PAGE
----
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Can you help me understand federal kidnapping charges?

Kidnapping is a criminal offense that can fall under either state or federal law, depending on the circumstances of the alleged crime. Typically, kidnapping is considered a federal offense if a person is taken against his or her will and transported across state lines. However, other present factors can render a kidnapping a federal offense. For example, if the alleged abductor uses an instrument of interstate commerce in furtherance the offense, then it may fall under federal jurisdiction.

An individual may also be charged with a federal offense if the alleged kidnapping occurred in maritime jurisdiction of the U.S. or in the U.S's aircraft jurisdiction. A federal charge may also be levied against an accused individual if the offense involved a foreign diplomat or foreign guest.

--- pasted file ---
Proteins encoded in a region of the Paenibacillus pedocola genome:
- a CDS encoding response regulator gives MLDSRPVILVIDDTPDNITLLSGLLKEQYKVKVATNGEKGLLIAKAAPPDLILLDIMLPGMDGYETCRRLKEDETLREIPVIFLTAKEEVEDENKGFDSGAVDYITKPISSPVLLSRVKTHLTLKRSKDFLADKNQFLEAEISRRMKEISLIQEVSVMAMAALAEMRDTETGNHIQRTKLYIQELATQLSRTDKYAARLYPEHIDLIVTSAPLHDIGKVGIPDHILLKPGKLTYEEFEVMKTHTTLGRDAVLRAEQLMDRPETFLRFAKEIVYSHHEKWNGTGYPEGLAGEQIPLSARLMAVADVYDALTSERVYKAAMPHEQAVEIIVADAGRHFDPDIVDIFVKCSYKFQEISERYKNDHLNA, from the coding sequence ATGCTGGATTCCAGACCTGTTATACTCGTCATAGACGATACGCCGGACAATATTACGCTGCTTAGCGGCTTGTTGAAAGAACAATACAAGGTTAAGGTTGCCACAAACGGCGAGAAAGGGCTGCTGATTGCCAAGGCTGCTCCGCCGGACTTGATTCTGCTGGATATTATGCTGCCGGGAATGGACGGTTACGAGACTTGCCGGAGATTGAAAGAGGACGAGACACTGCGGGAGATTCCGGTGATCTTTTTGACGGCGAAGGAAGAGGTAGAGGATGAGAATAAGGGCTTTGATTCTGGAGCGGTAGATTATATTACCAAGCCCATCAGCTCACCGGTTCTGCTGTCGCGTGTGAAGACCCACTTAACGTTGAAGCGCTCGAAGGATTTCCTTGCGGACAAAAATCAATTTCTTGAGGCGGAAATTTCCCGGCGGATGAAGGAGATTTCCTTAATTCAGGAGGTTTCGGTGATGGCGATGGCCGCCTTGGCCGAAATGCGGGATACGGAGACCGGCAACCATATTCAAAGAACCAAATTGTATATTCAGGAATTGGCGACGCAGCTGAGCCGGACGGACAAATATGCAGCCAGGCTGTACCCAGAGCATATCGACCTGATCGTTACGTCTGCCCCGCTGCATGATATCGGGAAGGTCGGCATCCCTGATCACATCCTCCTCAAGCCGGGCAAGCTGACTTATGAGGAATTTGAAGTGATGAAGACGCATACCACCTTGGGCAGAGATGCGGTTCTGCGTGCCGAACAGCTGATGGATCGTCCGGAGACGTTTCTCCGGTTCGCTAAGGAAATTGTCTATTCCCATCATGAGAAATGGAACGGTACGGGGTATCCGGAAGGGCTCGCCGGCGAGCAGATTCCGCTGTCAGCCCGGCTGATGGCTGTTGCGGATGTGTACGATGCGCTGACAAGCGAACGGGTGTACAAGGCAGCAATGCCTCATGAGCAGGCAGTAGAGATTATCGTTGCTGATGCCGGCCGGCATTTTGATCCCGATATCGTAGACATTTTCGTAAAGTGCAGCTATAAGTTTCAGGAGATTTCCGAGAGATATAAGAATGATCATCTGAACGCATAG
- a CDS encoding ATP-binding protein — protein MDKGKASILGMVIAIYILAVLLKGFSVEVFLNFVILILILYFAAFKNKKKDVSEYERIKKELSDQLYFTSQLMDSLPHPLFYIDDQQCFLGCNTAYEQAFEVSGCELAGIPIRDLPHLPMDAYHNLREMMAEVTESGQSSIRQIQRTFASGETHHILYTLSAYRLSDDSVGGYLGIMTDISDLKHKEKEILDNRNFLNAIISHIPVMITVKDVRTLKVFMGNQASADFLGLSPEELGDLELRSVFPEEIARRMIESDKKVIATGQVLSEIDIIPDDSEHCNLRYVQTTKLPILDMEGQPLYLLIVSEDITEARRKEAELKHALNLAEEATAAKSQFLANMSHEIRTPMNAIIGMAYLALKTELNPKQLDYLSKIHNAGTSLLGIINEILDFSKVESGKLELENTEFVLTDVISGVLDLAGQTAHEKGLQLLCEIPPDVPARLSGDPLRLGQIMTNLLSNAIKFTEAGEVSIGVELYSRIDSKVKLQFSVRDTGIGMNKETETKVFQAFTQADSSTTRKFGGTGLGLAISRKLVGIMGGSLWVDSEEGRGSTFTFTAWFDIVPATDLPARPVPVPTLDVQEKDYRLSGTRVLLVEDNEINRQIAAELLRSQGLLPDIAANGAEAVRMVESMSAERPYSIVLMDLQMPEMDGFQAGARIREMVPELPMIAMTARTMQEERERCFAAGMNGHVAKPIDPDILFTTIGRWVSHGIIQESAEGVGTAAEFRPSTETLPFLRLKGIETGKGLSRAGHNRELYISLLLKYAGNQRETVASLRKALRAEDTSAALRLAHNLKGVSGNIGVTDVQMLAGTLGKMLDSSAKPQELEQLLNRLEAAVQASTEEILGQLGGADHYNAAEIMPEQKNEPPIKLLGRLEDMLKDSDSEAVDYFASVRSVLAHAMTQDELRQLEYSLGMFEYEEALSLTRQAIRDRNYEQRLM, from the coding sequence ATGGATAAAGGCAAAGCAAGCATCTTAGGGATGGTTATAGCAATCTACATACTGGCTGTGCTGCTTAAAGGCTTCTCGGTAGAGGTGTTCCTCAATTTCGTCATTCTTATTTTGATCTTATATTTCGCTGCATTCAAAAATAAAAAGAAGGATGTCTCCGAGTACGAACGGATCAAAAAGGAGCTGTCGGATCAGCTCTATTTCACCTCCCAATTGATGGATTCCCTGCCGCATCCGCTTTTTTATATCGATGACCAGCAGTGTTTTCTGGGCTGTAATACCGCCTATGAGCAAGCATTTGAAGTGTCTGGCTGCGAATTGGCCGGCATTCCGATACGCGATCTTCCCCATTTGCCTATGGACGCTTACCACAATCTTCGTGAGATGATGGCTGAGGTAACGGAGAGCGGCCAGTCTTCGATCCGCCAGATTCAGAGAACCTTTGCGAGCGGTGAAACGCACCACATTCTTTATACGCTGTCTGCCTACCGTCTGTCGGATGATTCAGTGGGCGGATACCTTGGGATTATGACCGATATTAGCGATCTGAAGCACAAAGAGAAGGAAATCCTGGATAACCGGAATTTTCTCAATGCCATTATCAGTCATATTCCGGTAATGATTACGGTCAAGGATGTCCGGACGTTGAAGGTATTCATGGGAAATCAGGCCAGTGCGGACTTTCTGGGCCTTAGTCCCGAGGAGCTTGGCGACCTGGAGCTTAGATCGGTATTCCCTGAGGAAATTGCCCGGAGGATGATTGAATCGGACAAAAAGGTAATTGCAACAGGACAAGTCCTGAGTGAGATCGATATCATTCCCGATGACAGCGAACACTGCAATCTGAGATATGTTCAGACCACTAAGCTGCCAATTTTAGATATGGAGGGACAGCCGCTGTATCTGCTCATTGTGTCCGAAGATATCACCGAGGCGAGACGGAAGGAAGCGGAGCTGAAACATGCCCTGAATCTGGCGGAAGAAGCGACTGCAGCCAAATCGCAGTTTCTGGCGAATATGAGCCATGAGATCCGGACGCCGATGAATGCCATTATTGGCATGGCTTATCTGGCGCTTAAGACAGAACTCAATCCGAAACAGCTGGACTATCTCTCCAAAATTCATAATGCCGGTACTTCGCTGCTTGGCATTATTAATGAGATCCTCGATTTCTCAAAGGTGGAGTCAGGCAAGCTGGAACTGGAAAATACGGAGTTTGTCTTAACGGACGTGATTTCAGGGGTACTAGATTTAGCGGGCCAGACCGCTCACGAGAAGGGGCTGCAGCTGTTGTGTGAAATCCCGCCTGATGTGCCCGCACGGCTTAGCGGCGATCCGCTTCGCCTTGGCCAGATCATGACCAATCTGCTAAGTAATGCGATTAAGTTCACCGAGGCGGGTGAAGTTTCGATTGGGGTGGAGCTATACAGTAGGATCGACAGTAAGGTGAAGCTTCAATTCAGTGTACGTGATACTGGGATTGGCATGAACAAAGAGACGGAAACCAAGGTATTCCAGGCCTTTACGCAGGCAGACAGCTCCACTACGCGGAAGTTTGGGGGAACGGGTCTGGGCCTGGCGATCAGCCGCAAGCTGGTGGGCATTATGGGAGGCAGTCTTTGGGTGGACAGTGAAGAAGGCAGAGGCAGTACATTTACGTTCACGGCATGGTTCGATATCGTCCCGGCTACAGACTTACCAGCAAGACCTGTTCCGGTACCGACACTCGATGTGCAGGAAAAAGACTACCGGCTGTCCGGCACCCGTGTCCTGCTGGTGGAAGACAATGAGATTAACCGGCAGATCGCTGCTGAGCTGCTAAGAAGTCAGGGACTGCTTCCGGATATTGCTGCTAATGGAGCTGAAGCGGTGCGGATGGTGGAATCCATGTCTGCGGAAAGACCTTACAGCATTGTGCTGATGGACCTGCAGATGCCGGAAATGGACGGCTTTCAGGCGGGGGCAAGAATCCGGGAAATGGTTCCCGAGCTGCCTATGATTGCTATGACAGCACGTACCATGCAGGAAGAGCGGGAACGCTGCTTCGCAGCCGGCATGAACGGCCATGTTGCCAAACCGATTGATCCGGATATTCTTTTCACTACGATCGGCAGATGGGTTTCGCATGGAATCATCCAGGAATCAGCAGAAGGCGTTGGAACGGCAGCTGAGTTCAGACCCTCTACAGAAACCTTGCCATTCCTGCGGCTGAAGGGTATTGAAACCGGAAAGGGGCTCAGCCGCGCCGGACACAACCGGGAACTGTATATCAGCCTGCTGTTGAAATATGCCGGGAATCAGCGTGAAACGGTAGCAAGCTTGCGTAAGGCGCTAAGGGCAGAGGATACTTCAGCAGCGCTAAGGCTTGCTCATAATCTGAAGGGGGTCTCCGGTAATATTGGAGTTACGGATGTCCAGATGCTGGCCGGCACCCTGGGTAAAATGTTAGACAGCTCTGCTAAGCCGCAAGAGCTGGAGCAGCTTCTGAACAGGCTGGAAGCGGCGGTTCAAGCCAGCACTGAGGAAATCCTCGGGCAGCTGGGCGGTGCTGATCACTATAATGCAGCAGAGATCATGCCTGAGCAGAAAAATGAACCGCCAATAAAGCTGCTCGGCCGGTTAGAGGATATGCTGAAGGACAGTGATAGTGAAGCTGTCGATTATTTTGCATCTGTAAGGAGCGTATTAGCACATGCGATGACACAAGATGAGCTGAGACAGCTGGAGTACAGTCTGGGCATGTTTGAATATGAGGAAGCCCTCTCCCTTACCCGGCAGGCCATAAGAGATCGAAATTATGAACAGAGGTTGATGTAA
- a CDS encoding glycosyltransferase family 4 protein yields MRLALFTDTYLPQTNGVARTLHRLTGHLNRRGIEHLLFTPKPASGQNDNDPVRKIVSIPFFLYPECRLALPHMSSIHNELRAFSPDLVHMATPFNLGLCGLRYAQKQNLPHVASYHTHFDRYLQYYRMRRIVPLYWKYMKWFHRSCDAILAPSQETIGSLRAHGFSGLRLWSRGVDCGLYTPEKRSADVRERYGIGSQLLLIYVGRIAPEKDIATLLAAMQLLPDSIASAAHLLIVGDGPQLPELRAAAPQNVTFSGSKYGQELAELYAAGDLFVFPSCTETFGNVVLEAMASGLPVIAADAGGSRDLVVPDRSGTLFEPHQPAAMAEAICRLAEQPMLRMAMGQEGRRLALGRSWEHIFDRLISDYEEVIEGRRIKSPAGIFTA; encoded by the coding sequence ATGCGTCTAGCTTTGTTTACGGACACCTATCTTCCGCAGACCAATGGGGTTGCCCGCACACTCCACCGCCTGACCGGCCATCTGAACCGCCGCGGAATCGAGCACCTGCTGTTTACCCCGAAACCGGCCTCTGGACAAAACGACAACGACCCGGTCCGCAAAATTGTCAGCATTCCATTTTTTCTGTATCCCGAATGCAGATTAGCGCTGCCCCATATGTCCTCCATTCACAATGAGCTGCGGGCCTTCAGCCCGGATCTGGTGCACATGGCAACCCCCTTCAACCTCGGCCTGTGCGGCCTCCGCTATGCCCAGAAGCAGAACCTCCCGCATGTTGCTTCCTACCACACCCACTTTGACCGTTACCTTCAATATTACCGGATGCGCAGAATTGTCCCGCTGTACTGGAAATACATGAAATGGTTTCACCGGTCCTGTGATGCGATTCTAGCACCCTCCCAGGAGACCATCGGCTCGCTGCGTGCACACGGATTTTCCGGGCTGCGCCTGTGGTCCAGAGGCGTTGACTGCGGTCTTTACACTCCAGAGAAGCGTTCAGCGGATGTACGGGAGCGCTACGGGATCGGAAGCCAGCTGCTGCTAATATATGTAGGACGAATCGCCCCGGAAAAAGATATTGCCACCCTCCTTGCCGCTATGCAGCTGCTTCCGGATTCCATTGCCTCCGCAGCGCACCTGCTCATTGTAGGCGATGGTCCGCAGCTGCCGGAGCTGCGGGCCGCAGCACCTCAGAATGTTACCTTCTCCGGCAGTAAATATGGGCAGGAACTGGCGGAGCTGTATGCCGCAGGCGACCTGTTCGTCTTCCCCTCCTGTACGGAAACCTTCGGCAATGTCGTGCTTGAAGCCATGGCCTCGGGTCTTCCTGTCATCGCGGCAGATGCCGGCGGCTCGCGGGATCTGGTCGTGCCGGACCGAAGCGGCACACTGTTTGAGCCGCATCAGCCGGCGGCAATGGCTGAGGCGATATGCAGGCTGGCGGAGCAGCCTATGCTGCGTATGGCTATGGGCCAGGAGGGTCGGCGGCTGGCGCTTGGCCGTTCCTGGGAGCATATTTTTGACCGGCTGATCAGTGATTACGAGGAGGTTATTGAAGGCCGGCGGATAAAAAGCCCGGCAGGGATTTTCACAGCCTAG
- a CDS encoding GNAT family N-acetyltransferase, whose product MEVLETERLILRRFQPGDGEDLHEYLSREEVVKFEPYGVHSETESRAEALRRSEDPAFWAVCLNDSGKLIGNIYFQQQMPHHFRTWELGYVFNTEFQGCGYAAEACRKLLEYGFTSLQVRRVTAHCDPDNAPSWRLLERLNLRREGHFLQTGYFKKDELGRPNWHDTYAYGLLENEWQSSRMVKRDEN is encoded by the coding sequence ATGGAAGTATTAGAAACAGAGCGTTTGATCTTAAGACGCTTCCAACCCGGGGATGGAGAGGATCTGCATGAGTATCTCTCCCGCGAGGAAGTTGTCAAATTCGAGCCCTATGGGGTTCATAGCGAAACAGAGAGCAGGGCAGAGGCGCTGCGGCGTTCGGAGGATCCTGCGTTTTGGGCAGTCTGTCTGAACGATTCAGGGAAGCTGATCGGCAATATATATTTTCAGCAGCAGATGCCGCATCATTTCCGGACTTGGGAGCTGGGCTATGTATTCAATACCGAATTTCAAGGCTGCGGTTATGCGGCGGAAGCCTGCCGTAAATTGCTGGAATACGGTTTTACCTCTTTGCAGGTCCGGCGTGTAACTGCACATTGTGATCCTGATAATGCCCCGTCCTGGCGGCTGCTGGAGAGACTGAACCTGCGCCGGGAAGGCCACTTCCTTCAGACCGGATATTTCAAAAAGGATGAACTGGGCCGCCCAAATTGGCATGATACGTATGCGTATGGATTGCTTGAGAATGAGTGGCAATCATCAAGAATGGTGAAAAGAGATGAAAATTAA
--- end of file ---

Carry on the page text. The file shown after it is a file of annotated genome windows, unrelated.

Being subjected to federal crime charges like kidnapping is serious business. A criminal conviction for the offenses mentioned above could result in imprisonment for up to 20 years. If a kidnapping involves a child under the age of 18, and the alleged perpetrator is not a family member, then the minimum penalty is 20 years imprisonment. These lengthy sentences can drastically change an individual's life, rendering it difficult to get back to normal life.

It can be frightening when one discovers that he or she is facing a criminal charge, especially when a conviction could carry long-term consequences. However, if you are facing such allegations, you do not have to face them alone. Instead, you can acquire the help of an experienced California defense attorney who will do everything in his or her power to protect your legal rights.

Source: Legal Information Institute, "18 U.S. Code § 1201 - Kidnapping," accessed on Nov. 16, 2014

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